Now, consider this: Have you ever been in a meeting with a potential donor in which, without prompting from you, he or she uses the word impact? Probably not, right? And the reason: It's our word, not theirs. Indeed, when I talk with donors, they never use the word. They'll talk about helping others, or giving back, or changing something for the better and are usually happy to support a cause that they connect with on both an emotional and intellectual level. But I never hear them talk about "impact" or "impacting" this or that problem.

In fact, I believe that in our neverending efforts to get the attention of donors and, well, impact their opinion of us favorably, we've grown too comfortable with our own use of the word. And that's a problem, because phrases like "Our organization impacts the lives of children," or "We are impacting families in low-income neighborhoods," or "David was profoundly impacted by the mentor" don't really mean anything. They are a lazy and inauthentic way of saying something about your work without really saying anything at all.

That's a shame because nonprofits are purpose-driven entities that exist to help real people with real challenges and solve real problems. No, if your organization wants to cut through the clutter with its messaging, don't tell potential donors and contributors that your efforts are having an "impact"; explain it:

"More than 70 percent of the children in low-income neighborhoods who participate in our early-childhood literacy program can read before they enter kindergarten."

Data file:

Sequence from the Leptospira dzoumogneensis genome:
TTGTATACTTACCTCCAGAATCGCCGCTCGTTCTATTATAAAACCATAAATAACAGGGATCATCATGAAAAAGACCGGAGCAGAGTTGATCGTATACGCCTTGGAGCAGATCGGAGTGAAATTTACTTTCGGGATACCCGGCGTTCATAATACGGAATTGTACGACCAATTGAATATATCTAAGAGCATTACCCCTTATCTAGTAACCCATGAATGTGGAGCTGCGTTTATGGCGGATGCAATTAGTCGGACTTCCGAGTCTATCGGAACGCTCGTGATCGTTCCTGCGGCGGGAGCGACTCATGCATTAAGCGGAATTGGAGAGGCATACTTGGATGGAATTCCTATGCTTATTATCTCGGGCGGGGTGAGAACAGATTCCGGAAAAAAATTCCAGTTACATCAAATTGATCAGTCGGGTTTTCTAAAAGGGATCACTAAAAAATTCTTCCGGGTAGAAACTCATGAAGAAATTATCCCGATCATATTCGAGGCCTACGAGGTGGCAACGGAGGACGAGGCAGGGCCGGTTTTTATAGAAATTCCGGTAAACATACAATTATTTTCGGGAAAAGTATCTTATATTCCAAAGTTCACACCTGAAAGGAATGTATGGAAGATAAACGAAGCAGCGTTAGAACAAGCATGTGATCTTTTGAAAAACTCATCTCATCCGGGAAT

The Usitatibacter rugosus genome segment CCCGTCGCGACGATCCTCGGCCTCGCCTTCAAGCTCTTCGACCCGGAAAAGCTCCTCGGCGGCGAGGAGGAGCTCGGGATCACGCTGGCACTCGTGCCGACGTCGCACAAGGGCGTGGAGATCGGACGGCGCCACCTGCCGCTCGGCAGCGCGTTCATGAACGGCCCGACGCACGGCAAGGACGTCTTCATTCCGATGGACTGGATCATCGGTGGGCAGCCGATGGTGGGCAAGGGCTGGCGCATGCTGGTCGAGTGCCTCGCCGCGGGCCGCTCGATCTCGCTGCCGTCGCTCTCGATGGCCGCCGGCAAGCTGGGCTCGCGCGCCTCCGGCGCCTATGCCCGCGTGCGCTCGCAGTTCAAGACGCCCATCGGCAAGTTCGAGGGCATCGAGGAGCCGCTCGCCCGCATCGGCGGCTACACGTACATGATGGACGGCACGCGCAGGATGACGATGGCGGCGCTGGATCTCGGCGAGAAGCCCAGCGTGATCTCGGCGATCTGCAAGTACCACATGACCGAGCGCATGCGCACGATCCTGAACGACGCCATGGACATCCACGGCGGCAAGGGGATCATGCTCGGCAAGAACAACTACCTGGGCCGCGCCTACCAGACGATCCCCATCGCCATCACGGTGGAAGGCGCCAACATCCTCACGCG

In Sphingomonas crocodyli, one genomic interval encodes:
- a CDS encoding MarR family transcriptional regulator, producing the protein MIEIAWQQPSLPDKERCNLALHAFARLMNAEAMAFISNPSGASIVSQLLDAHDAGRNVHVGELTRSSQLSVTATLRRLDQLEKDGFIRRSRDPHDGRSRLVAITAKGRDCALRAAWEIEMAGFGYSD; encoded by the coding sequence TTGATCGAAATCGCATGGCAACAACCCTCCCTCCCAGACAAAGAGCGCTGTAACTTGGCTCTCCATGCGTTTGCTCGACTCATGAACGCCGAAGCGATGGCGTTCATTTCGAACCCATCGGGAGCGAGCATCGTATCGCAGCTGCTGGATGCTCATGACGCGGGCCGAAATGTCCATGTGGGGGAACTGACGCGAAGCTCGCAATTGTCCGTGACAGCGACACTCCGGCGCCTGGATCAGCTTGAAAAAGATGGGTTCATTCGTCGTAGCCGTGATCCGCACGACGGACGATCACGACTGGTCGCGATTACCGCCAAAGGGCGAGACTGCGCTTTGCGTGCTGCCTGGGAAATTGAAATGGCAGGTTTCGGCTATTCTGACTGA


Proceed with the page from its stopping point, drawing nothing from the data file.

Or:

"Ninety percent of individuals with a disability who sign up for our job-placement services manage to secure a job that pays them a living wage within ten months."

It's simple, really: If your organization is trying to rally support and have its cause resonate with donors, it needs to craft messages and share examples that convey the actual impact it is creating. The emphasis should be on the outcomes of the work, not on the word impact itself.

So, ask yourself: Is our organization telling donors about the impact it is creating, or is it showing them? If the answer is "telling," maybe it's time for your development and communications people to sit down with your executive director to talk about a new messaging strategy.

 -- Derrick Feldmann

Nonprofits and Oligarchy

April 22, 2014